Buildings are defined as “green” when specific measures are incorporated to provide healthier environments for their users and mitigate their negative impact on the environment. The practice of green building has caused significant changes in the construction industry, exposing architects to new legal liabilities. The objective of this paper is to investigate, identify and clarify the understanding of architects’ professional liability risks associated with the design and construction of green buildings and how to manage those risks. By discussing information and resources gathered from journal articles, books, standard contracts documents, and white papers, this paper analyzes how architects’ duties are effected by green building and certification standards, the new considerations to the Standard of Care, issues and potential liability risks, and new contract language. After discussing each potential risk, this paper provides ideas on what architects should do to mitigate these possible risks. This paper’s conclusions indicate that architects must understand their roles, responsibilities, and potential liability when participating in the design and construction of green buildings to protect themselves against potential losses while practicing innovation.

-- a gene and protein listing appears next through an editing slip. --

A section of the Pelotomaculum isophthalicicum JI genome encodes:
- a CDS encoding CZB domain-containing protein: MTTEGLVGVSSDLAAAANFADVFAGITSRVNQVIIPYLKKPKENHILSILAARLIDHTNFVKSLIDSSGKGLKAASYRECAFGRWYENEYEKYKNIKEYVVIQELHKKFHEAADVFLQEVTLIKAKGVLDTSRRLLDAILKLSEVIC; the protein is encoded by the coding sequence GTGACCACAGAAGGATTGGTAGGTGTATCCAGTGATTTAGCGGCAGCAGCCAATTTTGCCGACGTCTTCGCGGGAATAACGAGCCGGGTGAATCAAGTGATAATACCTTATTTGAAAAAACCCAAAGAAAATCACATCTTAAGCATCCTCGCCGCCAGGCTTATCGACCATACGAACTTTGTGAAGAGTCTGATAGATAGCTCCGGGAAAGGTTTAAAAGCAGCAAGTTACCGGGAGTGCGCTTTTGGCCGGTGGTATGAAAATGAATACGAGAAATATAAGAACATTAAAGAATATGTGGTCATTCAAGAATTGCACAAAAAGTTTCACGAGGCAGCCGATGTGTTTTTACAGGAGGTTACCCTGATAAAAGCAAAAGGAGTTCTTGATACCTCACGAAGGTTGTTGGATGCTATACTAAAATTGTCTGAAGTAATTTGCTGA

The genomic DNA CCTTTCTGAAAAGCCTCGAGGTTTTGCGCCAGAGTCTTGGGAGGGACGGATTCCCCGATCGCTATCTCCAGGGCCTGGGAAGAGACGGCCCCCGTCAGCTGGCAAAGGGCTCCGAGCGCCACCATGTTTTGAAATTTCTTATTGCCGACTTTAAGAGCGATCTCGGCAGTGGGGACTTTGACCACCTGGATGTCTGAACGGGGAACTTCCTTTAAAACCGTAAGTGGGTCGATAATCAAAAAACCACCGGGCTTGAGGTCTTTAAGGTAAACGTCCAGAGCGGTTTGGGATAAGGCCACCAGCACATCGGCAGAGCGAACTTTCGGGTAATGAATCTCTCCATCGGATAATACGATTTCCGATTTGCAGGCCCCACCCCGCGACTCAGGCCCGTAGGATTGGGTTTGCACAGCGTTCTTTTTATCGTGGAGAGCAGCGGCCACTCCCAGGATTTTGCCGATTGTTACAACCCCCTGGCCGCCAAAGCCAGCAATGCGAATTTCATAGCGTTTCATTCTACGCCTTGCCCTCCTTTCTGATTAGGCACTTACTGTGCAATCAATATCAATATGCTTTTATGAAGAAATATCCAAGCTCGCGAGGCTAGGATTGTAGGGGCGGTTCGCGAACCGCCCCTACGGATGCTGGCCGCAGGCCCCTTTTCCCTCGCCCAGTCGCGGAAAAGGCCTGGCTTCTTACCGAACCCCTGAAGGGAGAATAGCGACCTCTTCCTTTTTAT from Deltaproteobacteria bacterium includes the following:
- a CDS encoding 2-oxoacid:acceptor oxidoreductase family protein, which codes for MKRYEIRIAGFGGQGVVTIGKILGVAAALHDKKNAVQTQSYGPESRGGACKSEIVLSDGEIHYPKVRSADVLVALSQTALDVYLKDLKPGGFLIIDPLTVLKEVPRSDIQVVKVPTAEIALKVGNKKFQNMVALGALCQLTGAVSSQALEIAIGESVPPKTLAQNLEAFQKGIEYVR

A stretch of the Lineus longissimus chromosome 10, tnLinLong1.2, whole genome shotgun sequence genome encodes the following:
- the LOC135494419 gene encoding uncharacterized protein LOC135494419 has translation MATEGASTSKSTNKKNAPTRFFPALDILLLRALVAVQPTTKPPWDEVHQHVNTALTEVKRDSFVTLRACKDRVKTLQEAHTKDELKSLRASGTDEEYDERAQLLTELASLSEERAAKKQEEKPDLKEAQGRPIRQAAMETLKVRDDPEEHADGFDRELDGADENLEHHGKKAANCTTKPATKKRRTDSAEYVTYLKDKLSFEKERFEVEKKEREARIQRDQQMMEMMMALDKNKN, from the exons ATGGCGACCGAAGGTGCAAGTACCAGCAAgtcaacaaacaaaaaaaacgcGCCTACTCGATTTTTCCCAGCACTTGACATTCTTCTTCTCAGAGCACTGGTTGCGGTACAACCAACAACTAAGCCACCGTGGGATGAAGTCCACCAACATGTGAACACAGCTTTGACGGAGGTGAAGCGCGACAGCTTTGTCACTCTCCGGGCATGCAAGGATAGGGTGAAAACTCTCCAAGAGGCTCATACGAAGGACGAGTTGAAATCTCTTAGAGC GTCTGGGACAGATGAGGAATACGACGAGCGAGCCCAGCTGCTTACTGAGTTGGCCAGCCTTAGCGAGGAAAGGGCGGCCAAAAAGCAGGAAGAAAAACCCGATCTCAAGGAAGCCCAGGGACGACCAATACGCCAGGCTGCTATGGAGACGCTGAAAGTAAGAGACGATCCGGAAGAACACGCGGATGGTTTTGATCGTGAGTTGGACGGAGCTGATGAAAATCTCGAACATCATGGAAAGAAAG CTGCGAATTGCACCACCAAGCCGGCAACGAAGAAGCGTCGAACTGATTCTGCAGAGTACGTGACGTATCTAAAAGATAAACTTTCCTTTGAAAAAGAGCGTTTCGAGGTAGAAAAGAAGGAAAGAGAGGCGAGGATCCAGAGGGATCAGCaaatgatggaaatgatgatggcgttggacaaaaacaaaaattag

This article originally appeared in Vol 04.02 of the Perkins+Will Research Journal. CLICK HERE to see the whole article.